The Office of Naval Research (ONR) achieved a milestone Dec. 10 when it successfully conducted a world-record 33 megajoule shot of the Electromagnetic Railgun at Naval Surface Warfare Center Dahlgren Division. In 2008, ONR conducted a 10-megajoule shot for media and visitors at Dahlgren. Friday’s demonstration showed researchers are steadily progressing toward developing a gun that could hit targets almost 20 times farther than conventional ship combat systems. A 33-megajoule shot, for example, could potentially reach extended ranges with Mach 5 velocity, five times the speed of sound.

The Electromagnetic Railgun is a long-range, high-energy gun launch system. It uses electricity rather than gun powder or rocket motors to
launch projectiles. Its projectiles strike at more than 200 nautical miles in approximately six minutes. Electricity generated by the ship is stored over several seconds in the pulsed power system. Next, an electric pulse is sent to the railgun, creating an electromagnetic force accelerating the projectile to Mach 7.5. The kinetic energy warhead eliminates the hazards of high explosives in the ship and unexploded ordnance on the battlefield.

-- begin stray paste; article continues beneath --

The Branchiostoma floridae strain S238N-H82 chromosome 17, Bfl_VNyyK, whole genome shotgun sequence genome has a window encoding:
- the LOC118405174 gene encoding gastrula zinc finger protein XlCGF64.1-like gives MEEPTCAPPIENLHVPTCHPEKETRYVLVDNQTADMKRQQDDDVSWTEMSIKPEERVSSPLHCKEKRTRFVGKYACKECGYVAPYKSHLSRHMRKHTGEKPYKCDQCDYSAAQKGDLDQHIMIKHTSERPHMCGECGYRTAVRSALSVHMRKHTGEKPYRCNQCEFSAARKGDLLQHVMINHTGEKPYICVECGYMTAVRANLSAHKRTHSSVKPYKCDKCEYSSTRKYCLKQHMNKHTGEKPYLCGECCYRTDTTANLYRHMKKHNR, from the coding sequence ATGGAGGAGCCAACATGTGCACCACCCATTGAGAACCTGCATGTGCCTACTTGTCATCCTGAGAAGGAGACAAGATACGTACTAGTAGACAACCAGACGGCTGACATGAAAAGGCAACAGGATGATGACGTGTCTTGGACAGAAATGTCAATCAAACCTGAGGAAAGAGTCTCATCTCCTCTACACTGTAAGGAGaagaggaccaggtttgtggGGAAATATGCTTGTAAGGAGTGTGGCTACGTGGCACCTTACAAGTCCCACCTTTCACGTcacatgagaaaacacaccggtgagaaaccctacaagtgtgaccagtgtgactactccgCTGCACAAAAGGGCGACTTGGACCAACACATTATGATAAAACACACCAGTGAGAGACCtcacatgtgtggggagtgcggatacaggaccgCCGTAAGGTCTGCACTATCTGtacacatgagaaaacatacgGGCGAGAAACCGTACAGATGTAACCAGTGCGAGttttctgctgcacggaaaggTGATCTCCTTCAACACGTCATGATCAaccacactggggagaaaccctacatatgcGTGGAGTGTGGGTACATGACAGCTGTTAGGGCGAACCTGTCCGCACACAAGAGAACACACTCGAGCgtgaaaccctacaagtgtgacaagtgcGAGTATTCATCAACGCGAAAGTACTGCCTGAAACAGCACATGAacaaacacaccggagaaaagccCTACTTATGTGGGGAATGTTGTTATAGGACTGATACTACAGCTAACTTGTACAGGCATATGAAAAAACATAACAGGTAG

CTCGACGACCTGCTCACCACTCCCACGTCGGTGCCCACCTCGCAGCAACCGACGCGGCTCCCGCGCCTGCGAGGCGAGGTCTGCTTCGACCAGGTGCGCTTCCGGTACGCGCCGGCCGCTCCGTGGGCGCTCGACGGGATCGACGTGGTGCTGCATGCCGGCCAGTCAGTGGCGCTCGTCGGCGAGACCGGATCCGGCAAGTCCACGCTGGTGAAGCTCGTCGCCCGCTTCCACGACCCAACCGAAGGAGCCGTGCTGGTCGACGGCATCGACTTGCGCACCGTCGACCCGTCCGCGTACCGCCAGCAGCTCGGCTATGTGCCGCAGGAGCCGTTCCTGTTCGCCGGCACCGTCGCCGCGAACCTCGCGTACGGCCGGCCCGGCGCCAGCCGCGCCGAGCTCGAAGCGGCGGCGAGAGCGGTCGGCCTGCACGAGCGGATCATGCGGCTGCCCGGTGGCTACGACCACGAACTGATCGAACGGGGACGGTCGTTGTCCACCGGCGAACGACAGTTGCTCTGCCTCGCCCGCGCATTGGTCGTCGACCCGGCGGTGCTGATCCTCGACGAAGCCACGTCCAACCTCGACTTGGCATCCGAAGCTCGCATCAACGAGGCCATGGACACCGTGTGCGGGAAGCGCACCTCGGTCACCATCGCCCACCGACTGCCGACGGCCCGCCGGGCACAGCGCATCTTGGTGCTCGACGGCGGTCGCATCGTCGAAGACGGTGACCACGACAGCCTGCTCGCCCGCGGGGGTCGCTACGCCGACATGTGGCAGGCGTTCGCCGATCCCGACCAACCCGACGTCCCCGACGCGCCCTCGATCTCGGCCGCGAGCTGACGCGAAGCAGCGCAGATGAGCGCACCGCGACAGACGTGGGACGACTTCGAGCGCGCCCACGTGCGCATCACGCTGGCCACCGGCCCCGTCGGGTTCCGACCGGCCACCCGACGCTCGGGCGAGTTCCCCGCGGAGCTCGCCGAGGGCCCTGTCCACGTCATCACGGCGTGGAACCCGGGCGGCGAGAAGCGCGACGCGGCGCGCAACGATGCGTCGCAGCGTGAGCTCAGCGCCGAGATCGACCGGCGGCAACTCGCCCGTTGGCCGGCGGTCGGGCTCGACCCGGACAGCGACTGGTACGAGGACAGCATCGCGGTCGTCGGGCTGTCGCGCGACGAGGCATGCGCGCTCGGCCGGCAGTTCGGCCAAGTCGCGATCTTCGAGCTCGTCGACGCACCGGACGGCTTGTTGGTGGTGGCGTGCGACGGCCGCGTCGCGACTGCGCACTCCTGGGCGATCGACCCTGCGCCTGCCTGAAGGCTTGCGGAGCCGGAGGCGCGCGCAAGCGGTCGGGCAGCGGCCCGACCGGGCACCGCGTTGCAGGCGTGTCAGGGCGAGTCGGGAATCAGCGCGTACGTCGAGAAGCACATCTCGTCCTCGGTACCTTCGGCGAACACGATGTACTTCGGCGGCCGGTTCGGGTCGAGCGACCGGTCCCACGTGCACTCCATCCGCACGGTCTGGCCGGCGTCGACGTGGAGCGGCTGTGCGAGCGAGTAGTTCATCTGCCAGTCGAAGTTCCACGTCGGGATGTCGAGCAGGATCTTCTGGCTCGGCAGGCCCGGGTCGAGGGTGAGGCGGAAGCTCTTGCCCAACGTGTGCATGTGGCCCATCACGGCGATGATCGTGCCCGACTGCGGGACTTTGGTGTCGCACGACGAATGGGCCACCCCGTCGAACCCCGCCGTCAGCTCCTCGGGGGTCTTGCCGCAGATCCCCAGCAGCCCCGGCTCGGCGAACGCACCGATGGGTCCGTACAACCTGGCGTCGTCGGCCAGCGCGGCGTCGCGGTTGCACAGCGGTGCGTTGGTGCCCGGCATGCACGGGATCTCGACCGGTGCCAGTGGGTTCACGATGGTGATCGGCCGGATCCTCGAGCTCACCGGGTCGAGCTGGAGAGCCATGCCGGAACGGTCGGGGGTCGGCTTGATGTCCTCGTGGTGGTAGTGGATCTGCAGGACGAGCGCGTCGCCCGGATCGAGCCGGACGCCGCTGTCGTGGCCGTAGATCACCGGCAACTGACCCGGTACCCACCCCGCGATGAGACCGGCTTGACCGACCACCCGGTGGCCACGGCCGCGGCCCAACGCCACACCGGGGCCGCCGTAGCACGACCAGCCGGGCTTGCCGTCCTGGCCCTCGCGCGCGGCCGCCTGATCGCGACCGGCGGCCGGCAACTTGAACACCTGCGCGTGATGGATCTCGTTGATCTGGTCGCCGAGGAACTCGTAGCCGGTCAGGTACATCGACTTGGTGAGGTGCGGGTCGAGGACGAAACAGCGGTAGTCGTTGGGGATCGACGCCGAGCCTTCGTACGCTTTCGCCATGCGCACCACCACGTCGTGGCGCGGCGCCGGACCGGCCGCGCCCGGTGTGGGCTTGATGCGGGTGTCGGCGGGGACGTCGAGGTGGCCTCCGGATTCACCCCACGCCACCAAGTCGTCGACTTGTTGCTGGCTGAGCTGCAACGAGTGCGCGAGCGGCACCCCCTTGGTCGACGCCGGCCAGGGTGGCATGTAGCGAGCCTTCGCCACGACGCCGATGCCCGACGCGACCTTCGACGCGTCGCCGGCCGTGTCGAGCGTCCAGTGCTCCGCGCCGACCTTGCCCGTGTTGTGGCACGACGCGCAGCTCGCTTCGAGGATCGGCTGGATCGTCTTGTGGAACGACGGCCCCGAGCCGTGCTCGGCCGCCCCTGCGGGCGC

“Today’s Railgun test demonstrates the tactical relevance of this technology, which could one day complement traditional surface ship combat systems,” said Rear Adm. Nevin Carr, chief of naval research.

“The 33-megajoule shot means the Navy can fire projectiles at least 110 nautical miles, placing Sailors and Marines at a safe standoff distance and out of harm’s way, and the high velocities achievable are tactically relevant for air and missile defense,” he added. “This demonstration moves us one day closer to getting this advanced capability to sea.”

The Electromagnetic Railgun INP was initiated in 2005. The goal during phase I is a proof-of-concept demonstration at 32 mega-joule muzzle energy. This is about half the energy required for a fully capable 200-plus nautical mile system and would be capable of launching a 100-nautical mile projectile. This launch energy has the advantage of being able to stress many components to evaluate full-scale mechanical and electromagnetic forces.

Phase I is focused on the development of launcher technology with adequate service life, development of reliable pulsed power technology and component risk reduction for the projectile.

A second phase INP, proposed to start in 2012, will advance the technology for transition to an acquisition program. Phase II technology efforts will increase launcher muzzle energy and concentrate on rep-rate fire capability. Thermal management techniques required for sustained firing rates will be developed for both the launcher system and the pulsed power system.